Register whatever you need at the UK Intellectual Property Office (IPO).

Document the source code

Code documentation is essential for understanding the inner workings of the software behind your business as it gives potential buyers a clear image of your technical architecture, especially in deals of £500k and beyond. It gives them greater confidence in the long-term prospects of your SaaS company. 

Here's a Berkeley Library resource you might find useful: How to Write a Good Documentation. This guide includes tips on what to include in your documentation and why, best practices, how to format and structure your docs, and tools for documentation.

Improve product positioning

By this stage, you have a product that solves a problem for your target market. You've also built up some early adopters and are beginning to generate word-of-mouth buzz. Now it's time to start positioning your product in the market. This means creating a unique selling proposition that sets your product apart from the crowd. 

Even if you're planning to sell your SaaS soon, having a strategy in place will increase your company's value. This is because it brings some extra money to you, lifts the earnings figure (SDE), and creates positive customer feedback and PR, meaning you can directly impact how much your business is worth.

Check out What is Product Positioning: Guide (Strategies + Examples).

Selling your SaaS business

Your SaaS business is your baby. You've poured your blood, sweat, and tears into it for years, and now it's time to cash out. But how do you go about selling your SaaS business? There's a lot to think about: What's the right time? Who's the right buyer? How do you get the best price? But once you've decided to sell, there's one more important question: how?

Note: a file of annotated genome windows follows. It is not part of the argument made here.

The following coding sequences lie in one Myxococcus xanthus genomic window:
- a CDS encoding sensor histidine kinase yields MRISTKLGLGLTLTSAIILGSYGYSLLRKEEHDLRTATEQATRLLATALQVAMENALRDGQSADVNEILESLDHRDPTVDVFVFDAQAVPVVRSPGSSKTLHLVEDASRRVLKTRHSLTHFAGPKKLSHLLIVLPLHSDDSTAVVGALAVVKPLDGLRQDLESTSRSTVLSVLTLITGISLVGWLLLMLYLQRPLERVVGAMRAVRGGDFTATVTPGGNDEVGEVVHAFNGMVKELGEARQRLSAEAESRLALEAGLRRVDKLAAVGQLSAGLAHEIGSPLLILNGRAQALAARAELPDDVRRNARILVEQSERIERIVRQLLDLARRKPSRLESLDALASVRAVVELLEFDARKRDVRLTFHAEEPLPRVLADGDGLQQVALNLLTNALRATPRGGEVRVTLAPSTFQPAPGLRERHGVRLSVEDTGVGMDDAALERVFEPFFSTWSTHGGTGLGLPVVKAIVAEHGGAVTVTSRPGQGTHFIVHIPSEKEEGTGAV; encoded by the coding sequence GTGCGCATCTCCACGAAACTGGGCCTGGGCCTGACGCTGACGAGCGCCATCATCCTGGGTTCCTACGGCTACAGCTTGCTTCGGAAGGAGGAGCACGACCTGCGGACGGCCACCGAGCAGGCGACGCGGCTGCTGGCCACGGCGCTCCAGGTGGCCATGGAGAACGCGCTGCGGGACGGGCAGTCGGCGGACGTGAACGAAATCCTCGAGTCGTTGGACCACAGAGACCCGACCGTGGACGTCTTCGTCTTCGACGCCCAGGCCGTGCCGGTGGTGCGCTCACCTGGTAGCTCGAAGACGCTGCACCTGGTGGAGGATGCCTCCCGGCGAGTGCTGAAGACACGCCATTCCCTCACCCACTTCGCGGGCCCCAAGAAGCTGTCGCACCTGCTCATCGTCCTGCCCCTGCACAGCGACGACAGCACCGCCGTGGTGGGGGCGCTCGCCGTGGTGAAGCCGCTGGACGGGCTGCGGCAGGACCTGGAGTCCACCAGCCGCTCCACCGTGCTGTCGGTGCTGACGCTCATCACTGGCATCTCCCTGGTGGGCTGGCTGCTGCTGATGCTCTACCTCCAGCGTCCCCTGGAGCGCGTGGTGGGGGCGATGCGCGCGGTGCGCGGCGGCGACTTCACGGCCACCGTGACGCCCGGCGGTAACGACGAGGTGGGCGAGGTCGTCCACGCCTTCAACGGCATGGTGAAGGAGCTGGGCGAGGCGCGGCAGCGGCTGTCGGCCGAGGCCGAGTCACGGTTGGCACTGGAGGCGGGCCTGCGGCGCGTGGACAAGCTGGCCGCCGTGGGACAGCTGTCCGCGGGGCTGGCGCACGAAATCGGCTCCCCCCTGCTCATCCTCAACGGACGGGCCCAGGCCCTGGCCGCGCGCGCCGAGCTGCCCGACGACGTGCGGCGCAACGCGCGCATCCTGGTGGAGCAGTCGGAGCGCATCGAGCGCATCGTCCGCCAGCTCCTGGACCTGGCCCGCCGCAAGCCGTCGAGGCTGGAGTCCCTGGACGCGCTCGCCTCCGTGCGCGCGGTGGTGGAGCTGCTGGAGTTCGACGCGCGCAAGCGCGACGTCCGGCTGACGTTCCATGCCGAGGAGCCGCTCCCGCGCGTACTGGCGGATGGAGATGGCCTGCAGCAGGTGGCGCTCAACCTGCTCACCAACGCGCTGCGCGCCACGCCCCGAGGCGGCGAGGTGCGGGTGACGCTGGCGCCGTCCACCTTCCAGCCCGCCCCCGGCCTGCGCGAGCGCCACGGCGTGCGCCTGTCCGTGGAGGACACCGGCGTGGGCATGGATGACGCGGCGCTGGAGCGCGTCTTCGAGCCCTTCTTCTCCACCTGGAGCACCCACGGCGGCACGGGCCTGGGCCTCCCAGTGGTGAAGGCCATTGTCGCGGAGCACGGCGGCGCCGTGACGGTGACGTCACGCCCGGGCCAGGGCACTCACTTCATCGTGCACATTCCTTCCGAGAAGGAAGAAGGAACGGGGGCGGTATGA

Marketplaces offer a ready-made pool of buyers interested in acquiring SaaS companies, a streamlined sales process, and a built-in community of buyers and sellers. And because there's already demand, you're likely to get offers relatively faster for your offering. Although you'll have less control over the sale process and may have to accept a lower price than you would if you negotiate directly with a buyer, transactions can be completed in 6–9 months.


An auction is a process where potential buyers submit sealed bids, and the highest bidder wins. This type of sale is commonly used for businesses valued under £5k and when multiple buyers are interested in the same company. It's an interesting alternative to selling because you get fair prices for your business, allowing you to close the deal in a matter of weeks.


A broker is a middleman who helps to facilitate the sale of a business by connecting buyers and sellers, negotiating the sale price, and managing the overall process. While this involves commission fees ranging from 10% to 15%, it can be a helpful way to sell your company. Brokers have access to a broader pool of potential buyers. They can help you get the best possible price for your company and manage the entire sale process from start to finish.


One option is to go the direct route and find a buyer yourself. This is a time-consuming process due to the cold outreach you may need to do. It can take anywhere from 3 to 24 months. Still, you'll have more control over the terms of the sale and negotiate directly with the buyer, which could save you intermediary costs and lead to a higher sale price.


So, how do you value SaaS businesses? You can use the multiple revenue equation we've outlined above to come up with an approximate number. However, it's important to remember that numerous key factors go into a final SaaS valuation, so this should only be used as a general guideline. As you continue to grow your company, make sure you track all of the key metrics: churn rate, customer acquisition cost (CAC), customer lifetime value (LTV), monthly recurring revenue (MRR), and annual recurring revenue (ARR).

If you can maintain sustainable business growth, you'll be well on your way to dramatically increasing the value of your startup. 

If you are still working to scale your SaaS business or need extra capital for new initiatives, you can apply for up to £10M of revenue-based funding with Bloom.

Written by

Sam Franklin
Sam Franklin

Sam founded his first startup back in 2010 and has since been building startups in the Content Marketing, SEO, eCommerce and SaaS verticals. Sam is a generalist with deep knowledge of lead generation and scaling acquisition and sales.